By Greg "Chopper" Lammers
In the fall of 1968, I remember seeing my first GTO. Hubert H. Humphrey (HHH), a local resident of my small hometown of Waverly, Minnesota (population 600), also happened to be the vice president of the United States at the time.
Since Mr. Humphrey was running against Richard Nixon for the White House, you can imagine how exciting the place was in the mid-to-late ’60s. The town was always buzzing -- national and local news media were hanging around; Bob Hope, Lorne Greene, and Jimmy Durante were spotted in and around the Waverly area. And when Minneapolis was home to the National Governor’s conference, HHH threw a party for all 50 governors right here in our little village. But I was fixated on one thing -- the hot cars that cruised into town looking for action.
When I turned 20 years old, I bought my first car -- a ’66 GTO, silver with a black vinyl top. Shortly thereafter, I traded the ’66 to a friend for a ’67 GTO, blue with a black vinyl top. I loved that car but couldn’t keep it because it needed a lot of mechanical work. Thankfully, by the late ’80s I was making more money so I finally got behind the wheel of another GTO -- a ’67 that I located in Keokuk, Iowa, for $4,500.
I was driving my GTO for about three years when I met a man in Green Isle, Minnesota, who claimed to have a ’67 GTO convertible (with a Turbo 400 and 3.55 gears) in his garage about two blocks away. I was very skeptical, but I went to look just for the heck of it, and there it sat -- and right next to it was a Carousel Red ’69 Judge with Parchment interior. In hindsight, I wish I could have bought both cars, but truthfully, I barely could convince my bank to buy the convertible.
Before I signed on the dotted line, I brought my friend Kevin Dubin, who restores GTOs, to check the car. We took it for a test drive and floored it up to 105 mph on bald tires -- and the gas pedal stuck to the floor! It could have been my first and last ride in that car, but we survived by turning the key off and on until it stopped. It wrecked the motor, but I bought the car anyway for $6,500. I immediately took it to Marketon’s Body Shop in Montrose for a killer red paint job. Now I owned two GTOs; I drove both until 1996, when I decided to just keep the convertible.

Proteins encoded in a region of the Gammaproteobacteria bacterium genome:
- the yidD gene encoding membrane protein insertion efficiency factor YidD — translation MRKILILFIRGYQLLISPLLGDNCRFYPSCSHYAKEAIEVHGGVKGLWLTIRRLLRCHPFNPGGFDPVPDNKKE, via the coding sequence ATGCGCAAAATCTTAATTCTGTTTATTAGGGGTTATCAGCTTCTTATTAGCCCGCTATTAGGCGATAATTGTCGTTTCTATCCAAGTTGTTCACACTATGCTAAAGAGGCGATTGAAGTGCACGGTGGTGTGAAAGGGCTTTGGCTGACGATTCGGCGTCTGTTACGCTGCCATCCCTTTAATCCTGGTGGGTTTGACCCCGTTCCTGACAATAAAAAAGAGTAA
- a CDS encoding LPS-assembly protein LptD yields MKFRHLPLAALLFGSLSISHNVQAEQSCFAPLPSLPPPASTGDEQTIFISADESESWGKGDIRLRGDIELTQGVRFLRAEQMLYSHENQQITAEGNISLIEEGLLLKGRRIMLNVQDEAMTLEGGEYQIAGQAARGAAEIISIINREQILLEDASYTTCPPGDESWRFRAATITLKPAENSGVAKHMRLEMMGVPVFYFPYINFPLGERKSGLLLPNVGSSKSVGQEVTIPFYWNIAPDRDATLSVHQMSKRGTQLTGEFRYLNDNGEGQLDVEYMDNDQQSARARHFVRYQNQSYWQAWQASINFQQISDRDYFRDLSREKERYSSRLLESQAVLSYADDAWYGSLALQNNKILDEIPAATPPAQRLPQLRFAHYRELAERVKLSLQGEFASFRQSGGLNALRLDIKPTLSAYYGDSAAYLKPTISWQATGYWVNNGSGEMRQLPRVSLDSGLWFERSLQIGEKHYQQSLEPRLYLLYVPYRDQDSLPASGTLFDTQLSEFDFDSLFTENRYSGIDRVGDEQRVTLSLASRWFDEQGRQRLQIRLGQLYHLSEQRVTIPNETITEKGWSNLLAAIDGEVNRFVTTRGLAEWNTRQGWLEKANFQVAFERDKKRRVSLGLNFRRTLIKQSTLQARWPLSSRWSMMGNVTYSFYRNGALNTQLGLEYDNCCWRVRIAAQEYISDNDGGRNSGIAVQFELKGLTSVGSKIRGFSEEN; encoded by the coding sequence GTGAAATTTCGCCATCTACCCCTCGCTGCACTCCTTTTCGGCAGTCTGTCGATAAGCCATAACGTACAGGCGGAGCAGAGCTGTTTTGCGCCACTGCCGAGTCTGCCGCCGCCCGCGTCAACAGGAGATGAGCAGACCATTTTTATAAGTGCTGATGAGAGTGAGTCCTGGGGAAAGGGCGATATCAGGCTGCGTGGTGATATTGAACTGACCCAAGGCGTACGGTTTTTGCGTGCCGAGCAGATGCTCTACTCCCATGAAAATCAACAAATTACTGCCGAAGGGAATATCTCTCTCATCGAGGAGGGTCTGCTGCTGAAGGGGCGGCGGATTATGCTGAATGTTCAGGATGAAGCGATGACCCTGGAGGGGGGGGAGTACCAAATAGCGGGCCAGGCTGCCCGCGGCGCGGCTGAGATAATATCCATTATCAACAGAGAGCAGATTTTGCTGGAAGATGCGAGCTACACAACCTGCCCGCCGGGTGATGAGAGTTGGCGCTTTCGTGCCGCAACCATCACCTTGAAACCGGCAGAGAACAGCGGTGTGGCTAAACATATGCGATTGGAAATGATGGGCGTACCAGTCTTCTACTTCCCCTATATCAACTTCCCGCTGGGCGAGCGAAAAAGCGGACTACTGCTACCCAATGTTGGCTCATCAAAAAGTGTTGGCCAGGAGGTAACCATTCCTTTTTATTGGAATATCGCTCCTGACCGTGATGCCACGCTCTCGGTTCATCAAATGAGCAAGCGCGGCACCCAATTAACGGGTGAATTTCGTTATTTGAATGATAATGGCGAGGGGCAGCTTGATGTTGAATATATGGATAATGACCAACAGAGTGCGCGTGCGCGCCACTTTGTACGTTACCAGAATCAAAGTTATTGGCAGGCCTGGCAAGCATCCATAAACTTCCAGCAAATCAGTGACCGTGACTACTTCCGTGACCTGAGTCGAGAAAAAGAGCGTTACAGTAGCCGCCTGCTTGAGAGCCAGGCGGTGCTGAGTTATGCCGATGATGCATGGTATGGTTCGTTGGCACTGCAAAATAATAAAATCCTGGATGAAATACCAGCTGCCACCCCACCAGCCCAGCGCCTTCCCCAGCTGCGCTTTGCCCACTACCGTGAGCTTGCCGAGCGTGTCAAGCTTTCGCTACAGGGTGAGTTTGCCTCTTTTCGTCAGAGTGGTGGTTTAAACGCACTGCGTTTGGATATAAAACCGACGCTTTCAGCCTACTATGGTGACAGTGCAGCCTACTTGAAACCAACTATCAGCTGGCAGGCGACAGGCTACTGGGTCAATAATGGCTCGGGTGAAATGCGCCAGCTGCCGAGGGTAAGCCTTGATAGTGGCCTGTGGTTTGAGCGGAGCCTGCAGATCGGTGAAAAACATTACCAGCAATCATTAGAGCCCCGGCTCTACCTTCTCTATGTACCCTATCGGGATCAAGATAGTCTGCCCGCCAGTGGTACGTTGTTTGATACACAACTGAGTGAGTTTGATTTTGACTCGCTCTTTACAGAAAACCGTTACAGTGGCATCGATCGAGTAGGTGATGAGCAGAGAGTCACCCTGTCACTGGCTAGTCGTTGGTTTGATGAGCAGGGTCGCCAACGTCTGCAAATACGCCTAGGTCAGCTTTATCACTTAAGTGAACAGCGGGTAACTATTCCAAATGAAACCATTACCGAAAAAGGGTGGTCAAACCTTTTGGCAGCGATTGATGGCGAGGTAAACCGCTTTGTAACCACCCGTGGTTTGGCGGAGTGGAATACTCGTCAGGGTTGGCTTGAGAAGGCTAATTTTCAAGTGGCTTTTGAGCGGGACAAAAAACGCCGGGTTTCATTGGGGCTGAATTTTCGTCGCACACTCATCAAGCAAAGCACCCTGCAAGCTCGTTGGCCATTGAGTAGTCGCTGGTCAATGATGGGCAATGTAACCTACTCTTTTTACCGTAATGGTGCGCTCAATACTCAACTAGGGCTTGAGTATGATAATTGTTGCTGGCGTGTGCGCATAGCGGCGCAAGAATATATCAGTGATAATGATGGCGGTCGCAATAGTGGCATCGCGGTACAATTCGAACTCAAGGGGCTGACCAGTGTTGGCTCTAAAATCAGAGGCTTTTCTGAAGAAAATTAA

I became a disc jockey in 1979, and started my mobile DJ business in 1983, but I wasn’t your run-of-the-mill disc jockey. Using my nickname, I called my business Chopper, the World’s Nuttiest DJ, and put together a huge sound system, and did a comedy show using a lot of hats and props. I was inspired by Paul Revere and the Raiders, Flash Cadillac (American Graffiti), and the carefree fun of the ’50s, ’60s, and ’70s.
But it was my love of GTOs that inspired me to add the ultimate prop to my act: the front clip of a ’67 GTO. Thanks to some talented Pontiac nuts, it came together. Roger Karels and George Chap made my first metal front end, while Scott Paumen of Maple Lake made a much larger fiberglass version. Extreme Graphics of Waverly made a custom “Chopper” license plate, which was painted and flamed by Moy Auto Body in Waverly. John T. at Star West of Delano rounded up all the Goat parts that I needed; Scott Ogle, another Waverly guy, wired it all for me by adding working headlights and turn signals.
I’ve since played at two GTOAA meets—one in Bloomington in 1990 and another in the Chicago area in 1991. I’ve also played the Minnesota Street Rods “Back to the ’50s Weekend.” Whether I’m performing at a wedding, a company party, or any type of event, almost all the people enjoy the car theme because it’s so much fun and universal. But nothing matches the fun of playing car shows, where I’m always among fellow car enthusiasts. It’s even more fun driving the party behind the front end of the ultimate musclecar: the GTO.
|In My Words|
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